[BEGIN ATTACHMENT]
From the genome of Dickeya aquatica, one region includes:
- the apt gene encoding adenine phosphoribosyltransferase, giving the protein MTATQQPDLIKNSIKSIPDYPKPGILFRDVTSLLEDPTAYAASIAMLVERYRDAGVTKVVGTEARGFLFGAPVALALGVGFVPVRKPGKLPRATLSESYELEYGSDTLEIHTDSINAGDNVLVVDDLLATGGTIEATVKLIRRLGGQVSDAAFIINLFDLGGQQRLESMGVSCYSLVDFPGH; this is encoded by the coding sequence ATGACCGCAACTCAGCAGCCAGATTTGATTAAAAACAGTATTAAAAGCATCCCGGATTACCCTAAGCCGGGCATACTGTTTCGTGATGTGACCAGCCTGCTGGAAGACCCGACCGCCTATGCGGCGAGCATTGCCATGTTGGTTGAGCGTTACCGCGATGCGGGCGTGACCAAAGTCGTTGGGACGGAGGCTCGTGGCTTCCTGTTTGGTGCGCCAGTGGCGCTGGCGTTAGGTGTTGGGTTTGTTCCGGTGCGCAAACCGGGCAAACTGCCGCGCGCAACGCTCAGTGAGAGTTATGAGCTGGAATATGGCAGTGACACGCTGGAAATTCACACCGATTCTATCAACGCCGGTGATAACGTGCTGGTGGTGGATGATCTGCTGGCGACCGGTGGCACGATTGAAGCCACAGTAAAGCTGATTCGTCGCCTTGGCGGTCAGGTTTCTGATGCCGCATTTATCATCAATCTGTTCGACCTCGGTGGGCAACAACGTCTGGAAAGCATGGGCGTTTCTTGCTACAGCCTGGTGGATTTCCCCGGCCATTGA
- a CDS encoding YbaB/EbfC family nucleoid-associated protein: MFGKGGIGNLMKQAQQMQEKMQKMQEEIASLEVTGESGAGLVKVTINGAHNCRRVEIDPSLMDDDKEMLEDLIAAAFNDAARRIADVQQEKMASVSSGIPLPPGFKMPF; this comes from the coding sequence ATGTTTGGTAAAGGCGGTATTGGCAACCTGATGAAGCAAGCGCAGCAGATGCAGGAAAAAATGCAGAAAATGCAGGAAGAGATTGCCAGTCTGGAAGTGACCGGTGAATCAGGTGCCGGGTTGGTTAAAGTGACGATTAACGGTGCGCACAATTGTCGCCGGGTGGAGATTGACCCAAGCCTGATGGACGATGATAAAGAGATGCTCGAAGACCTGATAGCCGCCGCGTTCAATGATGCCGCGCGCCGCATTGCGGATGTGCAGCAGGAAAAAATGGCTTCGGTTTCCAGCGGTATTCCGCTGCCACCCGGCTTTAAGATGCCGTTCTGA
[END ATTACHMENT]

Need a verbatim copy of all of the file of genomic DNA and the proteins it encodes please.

From the genome of Dickeya aquatica, one region includes:
- the apt gene encoding adenine phosphoribosyltransferase, giving the protein MTATQQPDLIKNSIKSIPDYPKPGILFRDVTSLLEDPTAYAASIAMLVERYRDAGVTKVVGTEARGFLFGAPVALALGVGFVPVRKPGKLPRATLSESYELEYGSDTLEIHTDSINAGDNVLVVDDLLATGGTIEATVKLIRRLGGQVSDAAFIINLFDLGGQQRLESMGVSCYSLVDFPGH; this is encoded by the coding sequence ATGACCGCAACTCAGCAGCCAGATTTGATTAAAAACAGTATTAAAAGCATCCCGGATTACCCTAAGCCGGGCATACTGTTTCGTGATGTGACCAGCCTGCTGGAAGACCCGACCGCCTATGCGGCGAGCATTGCCATGTTGGTTGAGCGTTACCGCGATGCGGGCGTGACCAAAGTCGTTGGGACGGAGGCTCGTGGCTTCCTGTTTGGTGCGCCAGTGGCGCTGGCGTTAGGTGTTGGGTTTGTTCCGGTGCGCAAACCGGGCAAACTGCCGCGCGCAACGCTCAGTGAGAGTTATGAGCTGGAATATGGCAGTGACACGCTGGAAATTCACACCGATTCTATCAACGCCGGTGATAACGTGCTGGTGGTGGATGATCTGCTGGCGACCGGTGGCACGATTGAAGCCACAGTAAAGCTGATTCGTCGCCTTGGCGGTCAGGTTTCTGATGCCGCATTTATCATCAATCTGTTCGACCTCGGTGGGCAACAACGTCTGGAAAGCATGGGCGTTTCTTGCTACAGCCTGGTGGATTTCCCCGGCCATTGA
- a CDS encoding YbaB/EbfC family nucleoid-associated protein: MFGKGGIGNLMKQAQQMQEKMQKMQEEIASLEVTGESGAGLVKVTINGAHNCRRVEIDPSLMDDDKEMLEDLIAAAFNDAARRIADVQQEKMASVSSGIPLPPGFKMPF; this comes from the coding sequence ATGTTTGGTAAAGGCGGTATTGGCAACCTGATGAAGCAAGCGCAGCAGATGCAGGAAAAAATGCAGAAAATGCAGGAAGAGATTGCCAGTCTGGAAGTGACCGGTGAATCAGGTGCCGGGTTGGTTAAAGTGACGATTAACGGTGCGCACAATTGTCGCCGGGTGGAGATTGACCCAAGCCTGATGGACGATGATAAAGAGATGCTCGAAGACCTGATAGCCGCCGCGTTCAATGATGCCGCGCGCCGCATTGCGGATGTGCAGCAGGAAAAAATGGCTTCGGTTTCCAGCGGTATTCCGCTGCCACCCGGCTTTAAGATGCCGTTCTGA